People who are at home around the Mediterranean Sea live longer and usually have fewer figure problems. No wonder, because the southerners combine health with pleasure and joie de vivre in a delicious way. Vita and the Mediterranean Lunch protect against heart attacks and strokes. Thanks to the variety of delicious treats from crunchy vegetables, grilled fish and golden olive oil, even cancer and diabetes occur less frequently. A look into the pots of Mediterranean cuisine reveals why this food is so healthy and how the meal can taste a little like holiday, sun and sea every day.
What is Mediterranean nutrition?
The eating habits of the rural population in the Mediterranean between 1950 and 1960 coined the term “Mediterranean Lunch”. Mother Nature delivered the food for this distinctly herbal diet free of charge. They ate what the region had to offer in season, such as fresh fruit and vegetables, rice, potatoes, nuts, the popular pasta and plenty of olive oil. There was also grilled fish and a glass of red wine. For many years, the inhabitants cooked like this, especially in the olive-growing areas of Crete, Greece and Italy, and mostly enjoyed excellent health. Since the arrival of fast food and finished products in Southern Europe, the tide has turned. The traditional Mediterranean Lunch is only prepared in a few small areas exactly as it used to be.
Since the climate conditions and taste preferences vary greatly in the many southern countries, there is no uniform Mediterranean Lunch in the Mediterranean region. Nevertheless, there are similarities in the selection and preparation of foods that are characteristic of traditional Mediterranean cuisine. In any case, it is a balanced and varied diet that provides a large quantity of valuable ingredients for health. Gentle cooking such as steaming or steaming ensures that these are hardly lost during cooking.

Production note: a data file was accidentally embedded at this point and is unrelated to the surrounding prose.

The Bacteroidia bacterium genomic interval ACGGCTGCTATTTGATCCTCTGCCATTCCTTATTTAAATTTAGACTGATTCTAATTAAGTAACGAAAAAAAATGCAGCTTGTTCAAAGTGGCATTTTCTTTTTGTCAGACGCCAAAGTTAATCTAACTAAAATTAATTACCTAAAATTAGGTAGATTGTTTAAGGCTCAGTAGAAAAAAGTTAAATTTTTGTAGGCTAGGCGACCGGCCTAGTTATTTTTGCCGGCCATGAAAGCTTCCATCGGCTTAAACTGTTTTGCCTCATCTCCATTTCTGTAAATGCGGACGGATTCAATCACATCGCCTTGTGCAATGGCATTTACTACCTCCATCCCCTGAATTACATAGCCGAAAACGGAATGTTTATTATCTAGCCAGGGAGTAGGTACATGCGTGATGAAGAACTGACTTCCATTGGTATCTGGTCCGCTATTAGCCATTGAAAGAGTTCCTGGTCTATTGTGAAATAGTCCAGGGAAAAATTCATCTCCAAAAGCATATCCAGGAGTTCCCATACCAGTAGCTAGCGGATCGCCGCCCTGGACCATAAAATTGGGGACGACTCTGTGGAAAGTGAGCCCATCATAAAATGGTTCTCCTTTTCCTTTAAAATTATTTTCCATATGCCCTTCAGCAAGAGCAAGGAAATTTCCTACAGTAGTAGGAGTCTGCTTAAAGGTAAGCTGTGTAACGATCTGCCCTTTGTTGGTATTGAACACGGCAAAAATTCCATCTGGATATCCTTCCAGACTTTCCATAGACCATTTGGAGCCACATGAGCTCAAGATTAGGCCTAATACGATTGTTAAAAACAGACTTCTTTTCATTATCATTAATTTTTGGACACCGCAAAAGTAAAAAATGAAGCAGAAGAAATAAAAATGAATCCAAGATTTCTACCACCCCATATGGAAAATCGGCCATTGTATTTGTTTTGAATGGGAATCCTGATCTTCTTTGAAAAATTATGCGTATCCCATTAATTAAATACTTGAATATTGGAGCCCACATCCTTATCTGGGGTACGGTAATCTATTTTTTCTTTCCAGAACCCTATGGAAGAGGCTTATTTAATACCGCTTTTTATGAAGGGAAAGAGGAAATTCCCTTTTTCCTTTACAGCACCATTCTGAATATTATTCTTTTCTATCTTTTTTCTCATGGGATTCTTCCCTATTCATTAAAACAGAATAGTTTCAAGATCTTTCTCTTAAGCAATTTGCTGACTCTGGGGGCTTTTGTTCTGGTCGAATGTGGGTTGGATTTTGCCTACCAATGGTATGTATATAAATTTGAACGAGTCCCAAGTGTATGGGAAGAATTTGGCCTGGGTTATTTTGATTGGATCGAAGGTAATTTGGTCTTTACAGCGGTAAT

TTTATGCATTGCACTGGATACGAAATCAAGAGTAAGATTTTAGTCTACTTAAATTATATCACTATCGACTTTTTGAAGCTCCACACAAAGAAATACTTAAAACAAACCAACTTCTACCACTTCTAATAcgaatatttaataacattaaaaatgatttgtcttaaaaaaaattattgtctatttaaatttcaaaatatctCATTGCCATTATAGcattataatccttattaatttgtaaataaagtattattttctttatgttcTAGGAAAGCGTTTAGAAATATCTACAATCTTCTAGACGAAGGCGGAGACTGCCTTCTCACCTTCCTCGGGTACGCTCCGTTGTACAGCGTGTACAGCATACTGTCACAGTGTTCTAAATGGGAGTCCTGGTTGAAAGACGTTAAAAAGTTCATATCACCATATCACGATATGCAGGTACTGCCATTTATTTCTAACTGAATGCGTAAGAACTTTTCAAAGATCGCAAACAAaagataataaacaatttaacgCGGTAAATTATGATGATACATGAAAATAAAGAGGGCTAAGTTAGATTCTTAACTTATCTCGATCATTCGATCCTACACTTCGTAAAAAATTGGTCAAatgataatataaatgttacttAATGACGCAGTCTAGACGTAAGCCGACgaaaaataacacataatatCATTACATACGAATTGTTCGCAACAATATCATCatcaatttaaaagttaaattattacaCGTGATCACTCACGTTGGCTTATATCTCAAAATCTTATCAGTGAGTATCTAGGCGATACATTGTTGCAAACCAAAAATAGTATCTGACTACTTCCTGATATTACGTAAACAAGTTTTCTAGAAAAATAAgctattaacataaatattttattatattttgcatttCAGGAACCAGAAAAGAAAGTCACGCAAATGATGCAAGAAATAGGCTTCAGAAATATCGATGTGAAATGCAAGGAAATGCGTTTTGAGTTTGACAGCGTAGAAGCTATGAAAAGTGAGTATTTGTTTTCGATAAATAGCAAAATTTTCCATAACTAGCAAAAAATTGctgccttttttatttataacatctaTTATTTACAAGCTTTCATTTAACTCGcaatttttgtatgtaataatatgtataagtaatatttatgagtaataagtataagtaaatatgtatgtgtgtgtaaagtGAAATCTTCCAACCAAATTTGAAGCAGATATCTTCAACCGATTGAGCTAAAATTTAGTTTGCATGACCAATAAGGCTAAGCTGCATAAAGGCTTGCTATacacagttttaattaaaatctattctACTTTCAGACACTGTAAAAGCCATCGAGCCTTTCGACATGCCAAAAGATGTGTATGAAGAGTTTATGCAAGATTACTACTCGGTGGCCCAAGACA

Ingredients in traditional Mediterranean cuisine
To be consumed abundantly:
Vegetables and fruitMediterranean vegetables
Grain products such as (wholemeal) bread, pasta, rice and potatoes
Nuts and seeds
fresh or dried herbs and garlic
“white meat” like poultry.
Olive oil for salad and cooking as main fat supplier
Eaten in moderation:
dairy products such as yoghurt, hard cheese and mozzarella
Red wine, mostly only with meals
Less often consumed:
“red meat” such as beef, pork and lamb meat
Mediterranean Lunch as a diet?
The Mediterranean Lunch is often mentioned in the same breath as the Mediterranean or Crete diet. The traditional Mediterranean cuisine is not a temporary diet to reduce overweight or to alleviate discomfort. The term “diet” is translated as diet or way of life. And this describes the food culture as life attitude of the southerners very aptly. Mediterranean nutrition is a form of nutrition for every day, easily digestible and easy to prepare.
Is the Mediterranean diet really that healthy?